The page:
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More than 20 genera of nematodes, i.e. round worms approximately 1 mm in length, cause plant disease. All the sedentary endoparasites’ nematodes have evolved the ability to induce morphological changes in plant cells to form feeding cells. The juvenile form migrates through the soil towards the root system. Once it reaches the root epidermis, it enters the plant preferentially in the differentiation and elongation zone by perforating cells using a combination of intensive stylet thrusting, enzymatic softening of the cell walls and mechanical force. The nematode then begins migration towards a site in the plant for suitable feeding. At this time, these nematodes become immobile and completely dependent on the successful induction and maintenance of specialized feeding cells. This intimate relationship persists for approximately two months until the end of the nematode’s life cycle. These parasites are therefore biotrophic: they do not kill the cells they feed from but instead modify them into efficient food sources. The mechanism of feeding cell formation is different and specific for each infecting nematode.
Preformed or Passive Defense Mechanisms in Saffron
Preformed defense is the first obstacle a pathogen faces when invading a plant. For example, the plant cell wall, and in the case of saffron the presence of the fibrous tunic, protects the corm from pathogens, insects and water loss. But plants constitutively produce a plethora of secondary metabolites, many of which can act as antimicrobial compounds during defense against microorganisms. These compounds may be present in their biologically active forms or may be stored as inactive precursors that are converted to their active forms by host enzymes in response to pathogen attack or tissue damage. These compounds include saponins, phenolics, cyclic hydroxamic acids, cyanogenic glycosides, isoflavonoids, sesquiterpenes, Sulphur-containing indole derivatives and many others. Altogether, these compounds represent the first chemical barriers to infection and are associated with non-host resistance. Saponins are glycosylated triterpenoid, steroid, or steroidal alkaloid molecules with antifungal activity.
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Inducible Defense Mechanisms in Saffron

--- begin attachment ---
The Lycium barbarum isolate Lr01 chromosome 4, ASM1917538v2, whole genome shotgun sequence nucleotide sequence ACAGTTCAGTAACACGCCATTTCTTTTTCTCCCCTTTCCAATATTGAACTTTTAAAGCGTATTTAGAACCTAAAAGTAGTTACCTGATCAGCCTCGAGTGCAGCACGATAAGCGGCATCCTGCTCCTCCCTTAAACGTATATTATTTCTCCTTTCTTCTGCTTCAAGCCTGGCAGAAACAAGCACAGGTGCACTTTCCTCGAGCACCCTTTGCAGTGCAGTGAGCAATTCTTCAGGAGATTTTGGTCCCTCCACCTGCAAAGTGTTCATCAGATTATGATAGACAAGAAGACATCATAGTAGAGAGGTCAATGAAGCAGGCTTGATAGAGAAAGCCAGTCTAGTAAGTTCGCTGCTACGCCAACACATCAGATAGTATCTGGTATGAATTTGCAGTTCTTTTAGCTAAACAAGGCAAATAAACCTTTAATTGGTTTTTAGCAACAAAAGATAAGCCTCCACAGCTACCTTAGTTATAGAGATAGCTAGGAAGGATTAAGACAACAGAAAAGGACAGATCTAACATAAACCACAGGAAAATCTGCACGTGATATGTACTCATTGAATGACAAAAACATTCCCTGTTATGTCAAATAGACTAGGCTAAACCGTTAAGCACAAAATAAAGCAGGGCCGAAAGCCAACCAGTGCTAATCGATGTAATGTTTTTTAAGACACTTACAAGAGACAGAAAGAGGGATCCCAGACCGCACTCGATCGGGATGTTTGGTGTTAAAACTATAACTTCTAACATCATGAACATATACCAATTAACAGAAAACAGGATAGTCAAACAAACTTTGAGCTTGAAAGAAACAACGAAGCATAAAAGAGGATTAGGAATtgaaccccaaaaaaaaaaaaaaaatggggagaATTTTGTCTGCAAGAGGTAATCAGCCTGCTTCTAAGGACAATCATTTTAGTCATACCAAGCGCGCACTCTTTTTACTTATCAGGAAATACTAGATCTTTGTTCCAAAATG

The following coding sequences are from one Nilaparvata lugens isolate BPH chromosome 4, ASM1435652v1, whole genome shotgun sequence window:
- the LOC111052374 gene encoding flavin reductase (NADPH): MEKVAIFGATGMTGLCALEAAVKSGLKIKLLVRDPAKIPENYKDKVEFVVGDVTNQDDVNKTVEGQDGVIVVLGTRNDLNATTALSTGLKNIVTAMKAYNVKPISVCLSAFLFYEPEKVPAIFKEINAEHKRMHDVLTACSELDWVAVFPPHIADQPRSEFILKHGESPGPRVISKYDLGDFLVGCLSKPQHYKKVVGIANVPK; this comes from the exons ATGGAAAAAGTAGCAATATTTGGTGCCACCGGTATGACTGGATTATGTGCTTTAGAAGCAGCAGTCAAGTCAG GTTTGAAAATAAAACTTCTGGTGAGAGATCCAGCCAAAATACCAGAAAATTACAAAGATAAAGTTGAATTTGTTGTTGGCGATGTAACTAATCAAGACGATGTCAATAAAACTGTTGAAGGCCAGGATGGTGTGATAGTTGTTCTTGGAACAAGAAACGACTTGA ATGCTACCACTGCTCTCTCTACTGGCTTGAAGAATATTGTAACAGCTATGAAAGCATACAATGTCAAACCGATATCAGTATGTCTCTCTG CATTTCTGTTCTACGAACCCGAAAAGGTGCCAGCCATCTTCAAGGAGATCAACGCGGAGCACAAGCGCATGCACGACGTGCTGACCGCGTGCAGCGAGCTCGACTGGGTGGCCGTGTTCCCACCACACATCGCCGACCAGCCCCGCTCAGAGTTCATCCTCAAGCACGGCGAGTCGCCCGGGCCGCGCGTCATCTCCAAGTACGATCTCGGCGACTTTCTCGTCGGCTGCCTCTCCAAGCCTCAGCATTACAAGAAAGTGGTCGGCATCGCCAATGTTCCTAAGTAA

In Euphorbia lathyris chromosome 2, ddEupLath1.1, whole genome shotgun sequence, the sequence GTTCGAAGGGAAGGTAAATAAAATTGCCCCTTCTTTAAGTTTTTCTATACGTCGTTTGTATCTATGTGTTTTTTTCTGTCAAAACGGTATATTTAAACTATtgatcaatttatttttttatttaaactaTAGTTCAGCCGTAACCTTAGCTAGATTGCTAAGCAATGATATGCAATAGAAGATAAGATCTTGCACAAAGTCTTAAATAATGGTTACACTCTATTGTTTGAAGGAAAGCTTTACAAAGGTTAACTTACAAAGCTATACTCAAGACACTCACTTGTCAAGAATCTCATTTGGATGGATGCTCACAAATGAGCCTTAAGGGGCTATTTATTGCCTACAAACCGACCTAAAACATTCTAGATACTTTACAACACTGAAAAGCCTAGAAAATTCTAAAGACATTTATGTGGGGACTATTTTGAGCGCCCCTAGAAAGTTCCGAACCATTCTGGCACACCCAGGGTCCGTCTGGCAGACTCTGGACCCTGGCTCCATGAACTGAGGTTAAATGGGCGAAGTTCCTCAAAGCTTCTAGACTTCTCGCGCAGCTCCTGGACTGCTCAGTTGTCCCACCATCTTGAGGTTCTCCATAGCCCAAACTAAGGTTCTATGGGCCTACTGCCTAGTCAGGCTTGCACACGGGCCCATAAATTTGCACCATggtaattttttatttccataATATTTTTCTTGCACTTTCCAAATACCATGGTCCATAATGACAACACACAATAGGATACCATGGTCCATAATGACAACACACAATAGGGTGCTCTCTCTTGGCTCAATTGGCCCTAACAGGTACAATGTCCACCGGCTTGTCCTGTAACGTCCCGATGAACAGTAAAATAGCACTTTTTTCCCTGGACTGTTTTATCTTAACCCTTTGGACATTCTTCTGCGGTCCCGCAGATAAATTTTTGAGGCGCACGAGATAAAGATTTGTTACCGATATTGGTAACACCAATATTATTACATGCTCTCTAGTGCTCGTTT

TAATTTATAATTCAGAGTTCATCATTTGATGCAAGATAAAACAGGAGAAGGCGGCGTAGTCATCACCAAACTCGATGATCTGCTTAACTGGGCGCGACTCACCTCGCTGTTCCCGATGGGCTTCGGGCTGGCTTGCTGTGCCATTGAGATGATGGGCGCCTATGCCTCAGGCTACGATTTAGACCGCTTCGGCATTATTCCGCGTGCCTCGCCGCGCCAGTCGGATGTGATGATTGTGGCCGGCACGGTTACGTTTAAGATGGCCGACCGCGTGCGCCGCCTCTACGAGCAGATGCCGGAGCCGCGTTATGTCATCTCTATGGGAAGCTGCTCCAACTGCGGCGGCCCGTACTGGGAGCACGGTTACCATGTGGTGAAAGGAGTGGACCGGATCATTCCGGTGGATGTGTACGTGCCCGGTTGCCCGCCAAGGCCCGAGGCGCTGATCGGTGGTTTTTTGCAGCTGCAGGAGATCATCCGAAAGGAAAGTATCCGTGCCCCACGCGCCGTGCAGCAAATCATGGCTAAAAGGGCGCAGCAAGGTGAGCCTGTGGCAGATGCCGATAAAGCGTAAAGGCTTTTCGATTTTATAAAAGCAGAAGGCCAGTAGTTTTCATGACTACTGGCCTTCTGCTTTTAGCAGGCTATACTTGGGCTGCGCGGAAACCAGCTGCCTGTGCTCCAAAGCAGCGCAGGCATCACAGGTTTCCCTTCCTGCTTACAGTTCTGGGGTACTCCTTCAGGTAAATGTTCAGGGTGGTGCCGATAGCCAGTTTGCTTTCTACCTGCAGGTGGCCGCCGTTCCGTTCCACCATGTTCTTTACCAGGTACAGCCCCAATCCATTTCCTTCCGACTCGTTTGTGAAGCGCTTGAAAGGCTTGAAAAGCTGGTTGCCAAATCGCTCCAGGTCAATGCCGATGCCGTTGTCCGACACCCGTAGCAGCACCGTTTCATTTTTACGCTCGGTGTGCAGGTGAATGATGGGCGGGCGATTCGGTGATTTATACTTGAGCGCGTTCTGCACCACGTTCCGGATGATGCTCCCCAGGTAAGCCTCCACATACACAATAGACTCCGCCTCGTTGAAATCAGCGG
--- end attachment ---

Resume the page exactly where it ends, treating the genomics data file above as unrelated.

The second obstacle an invading pathogen has to face is the inducible plant defense mechanisms. The induced mechanisms are associated with local changes at the site of pathogen infection, such as the hypersensitive response (HR), one of the most efficient forms of plant defenses. Besides causing accumulation of antimicrobial compounds, such as phenolic compounds, phytoalexins and antimicrobial peptides, HR also leads to an increase in the activity of peroxidases and polyphenol oxidase enzymes involved in defense responses. The response to a pathogen also involves transcriptional activation of numerous defense-related genes, opening of ion channels, modifications of protein phosphorylation status, and activation of preformed enzymes to undertake specific modifications to primary and secondary metabolism. In addition, a range of secondary signaling molecules are generated to ensure coordination of the defense response both temporally and spatially, resulting in rapid containment of the pathogen.
Saffron Plant's General Behavior
Many different classes of pathogens including viruses, nematodes and especially fungi severely affect saffron yield and quality. While new pathogenic fungi, e.g. Fusarium, are currently being described as important saffron pathogens, there are no recent reports on detection associated to important losses caused by historic fungi, such as Rhizoctonia. Surprisingly, pathogenic bacteria have not been detected as responsible for important saffron losses, suggesting the presence of important defense barriers in saffron plant, which prevent bacteria colonization. Genomic approaches have permitted the identification of several defense genes in saffron, although a number of important previously known genes are still missing, as is the case of elicitor-receptors for pathogen perception and recognition. Future research on saffron pathogenesis will aim at identifying more of these genes as well as their pathogen-derived elicitors, thus enabling the discovery of their plant receptors.
- This article was inspired and gathered from Oussama Ahrazem, Àngela Rubio-Moraga, Raquel Castillo-Lopez, Almudena Trapeo Mozos, Lourdes Gomez-Gomez, “Crocsu sativus Pathogens and Defence Responses”.